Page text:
• Take feedback and discuss.Authority : Who is the author? What is their knowledge base/qualifications? How have they carried out their research? Relevance : Is this what I need? Will it answer my question? Is it at the right level?Intent : What is the purpose of information e.g. financial gain, propaganda, academic etc?Objectivity : Balanced view? Opposing views represented? Links to supporting information?Currency: How old is this information? When was it last updated and by whom?
  • Referencing and Plagiarism libguide includes information on how to reference material correctly.Also information about Plato, LDU support and links to helpsheets.Referencing tutorials available on request.EIS LibGuide bring together all the resources for your subject area.
  • RefWorks is online software that helps you collect, store and organise the references you use in your work. It makes producing a reference list or bibliography quick and easy. It is web-based, so you can access your references from anywhere, and you will never loose them if your computer fails.
  • MSc Creative Technology Oct 2013

    1. 1. Finding research evidence http:// / study / library MSc Creative Technology Oct 2013
    2. 2. In this workshop we will look at... • How to find information • Developing an effective search strategy • Resources available and how to use them • Evaluating information for quality and relevance • Managing references
    3. 3. Thinking about resources
    4. 4. Find out more MyUniHub > MyStudy > MyLibrary > Library Subject Guides
    5. 5. Thinking about keywords
    6. 6. The real thing Reminiscence therapy online resources for older people •Keywords •Alternative keywords •More specific keywords •Related subjects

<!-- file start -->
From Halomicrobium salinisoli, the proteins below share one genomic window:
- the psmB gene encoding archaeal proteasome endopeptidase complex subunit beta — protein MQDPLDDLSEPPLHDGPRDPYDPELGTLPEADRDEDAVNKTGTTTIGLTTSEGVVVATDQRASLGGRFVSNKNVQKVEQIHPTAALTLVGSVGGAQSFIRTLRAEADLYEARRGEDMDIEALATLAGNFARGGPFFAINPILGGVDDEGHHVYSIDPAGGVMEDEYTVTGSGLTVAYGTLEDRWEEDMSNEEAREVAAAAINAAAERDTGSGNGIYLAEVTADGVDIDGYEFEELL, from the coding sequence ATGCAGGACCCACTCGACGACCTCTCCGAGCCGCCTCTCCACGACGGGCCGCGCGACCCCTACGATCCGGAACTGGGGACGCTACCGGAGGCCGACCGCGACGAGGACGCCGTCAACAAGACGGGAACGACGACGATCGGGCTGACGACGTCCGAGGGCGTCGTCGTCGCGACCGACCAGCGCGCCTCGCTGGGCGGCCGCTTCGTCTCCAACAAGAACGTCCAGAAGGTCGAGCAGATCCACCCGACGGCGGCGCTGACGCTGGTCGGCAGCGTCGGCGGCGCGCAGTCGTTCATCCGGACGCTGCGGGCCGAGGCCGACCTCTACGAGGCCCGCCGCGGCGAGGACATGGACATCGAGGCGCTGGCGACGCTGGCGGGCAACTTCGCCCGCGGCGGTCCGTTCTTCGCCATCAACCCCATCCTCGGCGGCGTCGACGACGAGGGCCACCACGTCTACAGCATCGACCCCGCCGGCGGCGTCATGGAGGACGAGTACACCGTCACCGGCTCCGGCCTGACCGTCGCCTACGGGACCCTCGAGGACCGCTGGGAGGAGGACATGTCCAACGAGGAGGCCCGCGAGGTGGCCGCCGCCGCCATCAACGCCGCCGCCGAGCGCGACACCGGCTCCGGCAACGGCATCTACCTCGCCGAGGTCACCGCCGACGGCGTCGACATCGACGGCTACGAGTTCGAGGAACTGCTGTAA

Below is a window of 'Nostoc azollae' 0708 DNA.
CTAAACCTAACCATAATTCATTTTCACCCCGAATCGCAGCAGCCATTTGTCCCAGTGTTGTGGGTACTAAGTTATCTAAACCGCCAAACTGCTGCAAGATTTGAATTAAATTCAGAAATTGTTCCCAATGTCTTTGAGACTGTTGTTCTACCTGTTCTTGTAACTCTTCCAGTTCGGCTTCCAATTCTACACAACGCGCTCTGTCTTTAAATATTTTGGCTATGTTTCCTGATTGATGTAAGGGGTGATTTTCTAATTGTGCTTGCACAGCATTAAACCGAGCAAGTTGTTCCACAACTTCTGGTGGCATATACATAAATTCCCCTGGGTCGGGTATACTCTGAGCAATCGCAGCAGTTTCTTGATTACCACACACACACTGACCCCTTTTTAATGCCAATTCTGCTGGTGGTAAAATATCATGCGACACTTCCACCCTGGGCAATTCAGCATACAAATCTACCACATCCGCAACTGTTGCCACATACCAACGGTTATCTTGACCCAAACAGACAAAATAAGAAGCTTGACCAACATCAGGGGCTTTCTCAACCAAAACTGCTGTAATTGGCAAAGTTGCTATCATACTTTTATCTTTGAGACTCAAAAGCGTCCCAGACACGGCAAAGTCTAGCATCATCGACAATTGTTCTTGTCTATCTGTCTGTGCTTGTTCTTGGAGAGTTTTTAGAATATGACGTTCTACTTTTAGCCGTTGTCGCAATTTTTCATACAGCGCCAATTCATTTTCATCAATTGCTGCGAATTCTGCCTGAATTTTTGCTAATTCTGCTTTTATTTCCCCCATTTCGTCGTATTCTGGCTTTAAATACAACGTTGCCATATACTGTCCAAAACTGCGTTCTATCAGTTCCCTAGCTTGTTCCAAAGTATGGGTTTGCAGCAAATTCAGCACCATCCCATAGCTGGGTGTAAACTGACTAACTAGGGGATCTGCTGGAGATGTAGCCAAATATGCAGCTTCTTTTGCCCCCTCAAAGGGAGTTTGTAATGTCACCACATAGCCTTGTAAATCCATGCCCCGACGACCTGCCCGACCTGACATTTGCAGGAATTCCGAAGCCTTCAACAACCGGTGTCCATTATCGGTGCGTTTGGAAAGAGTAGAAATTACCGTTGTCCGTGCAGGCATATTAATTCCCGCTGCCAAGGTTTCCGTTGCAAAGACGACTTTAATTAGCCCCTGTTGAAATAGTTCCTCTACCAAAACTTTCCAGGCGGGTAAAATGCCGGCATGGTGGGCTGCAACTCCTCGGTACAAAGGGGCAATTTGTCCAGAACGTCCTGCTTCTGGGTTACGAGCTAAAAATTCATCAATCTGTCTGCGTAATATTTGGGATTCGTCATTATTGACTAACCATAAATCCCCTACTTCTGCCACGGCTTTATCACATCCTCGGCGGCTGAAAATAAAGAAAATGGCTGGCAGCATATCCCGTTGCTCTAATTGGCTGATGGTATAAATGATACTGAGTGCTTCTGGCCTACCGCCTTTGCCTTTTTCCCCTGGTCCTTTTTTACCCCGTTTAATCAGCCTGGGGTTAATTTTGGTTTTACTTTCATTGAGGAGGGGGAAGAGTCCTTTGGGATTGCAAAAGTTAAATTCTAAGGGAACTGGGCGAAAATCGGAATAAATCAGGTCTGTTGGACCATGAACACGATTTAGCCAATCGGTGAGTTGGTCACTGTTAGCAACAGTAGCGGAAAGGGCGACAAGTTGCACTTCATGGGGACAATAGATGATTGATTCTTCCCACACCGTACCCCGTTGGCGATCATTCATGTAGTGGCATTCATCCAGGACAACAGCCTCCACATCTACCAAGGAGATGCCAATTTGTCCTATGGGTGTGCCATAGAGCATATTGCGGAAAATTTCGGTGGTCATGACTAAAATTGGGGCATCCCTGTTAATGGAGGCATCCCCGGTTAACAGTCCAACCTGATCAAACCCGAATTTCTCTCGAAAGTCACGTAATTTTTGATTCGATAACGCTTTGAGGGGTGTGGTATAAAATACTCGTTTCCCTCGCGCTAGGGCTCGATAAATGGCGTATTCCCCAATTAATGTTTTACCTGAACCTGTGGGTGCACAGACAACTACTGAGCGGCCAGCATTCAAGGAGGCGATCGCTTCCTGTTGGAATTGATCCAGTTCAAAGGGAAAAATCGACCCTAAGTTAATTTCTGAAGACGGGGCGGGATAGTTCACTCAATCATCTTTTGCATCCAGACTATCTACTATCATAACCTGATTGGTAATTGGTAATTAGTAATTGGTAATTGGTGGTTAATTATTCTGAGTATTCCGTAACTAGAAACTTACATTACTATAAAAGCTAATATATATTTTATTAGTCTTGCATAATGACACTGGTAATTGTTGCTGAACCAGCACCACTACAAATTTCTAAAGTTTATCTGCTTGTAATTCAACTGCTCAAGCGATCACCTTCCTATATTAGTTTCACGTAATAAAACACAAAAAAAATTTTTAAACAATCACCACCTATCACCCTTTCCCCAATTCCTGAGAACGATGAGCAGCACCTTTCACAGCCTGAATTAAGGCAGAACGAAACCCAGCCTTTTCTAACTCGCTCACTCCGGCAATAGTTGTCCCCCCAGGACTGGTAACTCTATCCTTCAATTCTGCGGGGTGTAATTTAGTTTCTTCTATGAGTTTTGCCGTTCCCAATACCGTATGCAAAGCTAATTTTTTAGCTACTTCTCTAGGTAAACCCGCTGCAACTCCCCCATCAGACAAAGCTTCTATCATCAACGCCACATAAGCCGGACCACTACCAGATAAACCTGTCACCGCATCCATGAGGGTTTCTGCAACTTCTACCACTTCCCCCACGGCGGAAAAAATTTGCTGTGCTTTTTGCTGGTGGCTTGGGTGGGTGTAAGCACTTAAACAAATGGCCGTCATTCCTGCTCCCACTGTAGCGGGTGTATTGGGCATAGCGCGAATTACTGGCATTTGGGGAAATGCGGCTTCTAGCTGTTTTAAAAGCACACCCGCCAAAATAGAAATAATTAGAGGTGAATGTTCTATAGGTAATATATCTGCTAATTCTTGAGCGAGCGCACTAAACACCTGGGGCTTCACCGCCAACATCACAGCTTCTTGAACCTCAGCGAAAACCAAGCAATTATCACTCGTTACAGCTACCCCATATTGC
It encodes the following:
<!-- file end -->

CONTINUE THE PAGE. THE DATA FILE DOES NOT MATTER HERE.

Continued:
7. 7. So far so good So far we’ve looked at: • The range of resources available • Choosing the right resource • Coming up with useful keywords Next: • Searching and evaluating information
    8. 8. Finding resources myUniHub > My Study > My Library > Summon Select Summon and search for information on Reminiscence Therapy online resources for older people
    9. 9. Refining your search
    10. 10. Google vs Summon Google • Familiar and easy to use • Finds too much information • Fast results • Access from any computer • Access to some books and journals • Designed to sell you things • Search results sponsored • Searches for info from any source • Pay for academic information Summon • Easy to use • Finds lots of academic info • Fast results • Access from any computer • Access to lots of books and journals • Designed to find you information • Search results by relevance • Searches quality resources • Free access to full text
    11. 11. Citation searching • Which articles have cited an earlier article • Find articles on similar/related subject • How many times an article has been cited • Best journals in your field
    12. 12. Web of Science MyUniHub > MyStudy > MyLibrary > Databases > W
    13. 13. Library Subject Guides MyUniHub > MyStudy > MyLibrary > Library Subject Guides
    14. 14. Keeping up-to-date with your subject • Zetoc Alert • CiteuLike • TicTOC • Google Alerts More information on Library Subject Guide:
    15. 15. It’s not in the Library! • Inter Library Loans • Sconul Access • Other libraries
    16. 16. But is it any good?
    17. 17. Evaluating information Imagine you are writing an essay on ‘Network Security’. Have a look at the 4 items that you have been given and consider the following: • Which items are the most relevant to your essay? • Which items would be no use? • Which item has the most academic authority? • Which items might have bias? • Which item is the most current?
    18. 18. • Authority • Relevance • Intent • Objectivity • Currency Evaluating information
    19. 19. Referencing and Plagiarism myUniHub > My Study > My Library > Library Subject Guides
    20. 20. Managing your references • Use bibliographic management software • RefWorks • myUniHub > MyStudy > MyLibrary > Databases > R • More information
    21. 21. Keeping in touch • Librarian Blog • Librarian Twitter • Library Facebook Middlesex University Library • Library Twitter • MDX App
    22. 22. Need further help? Your Librarian is: Vanessa Hill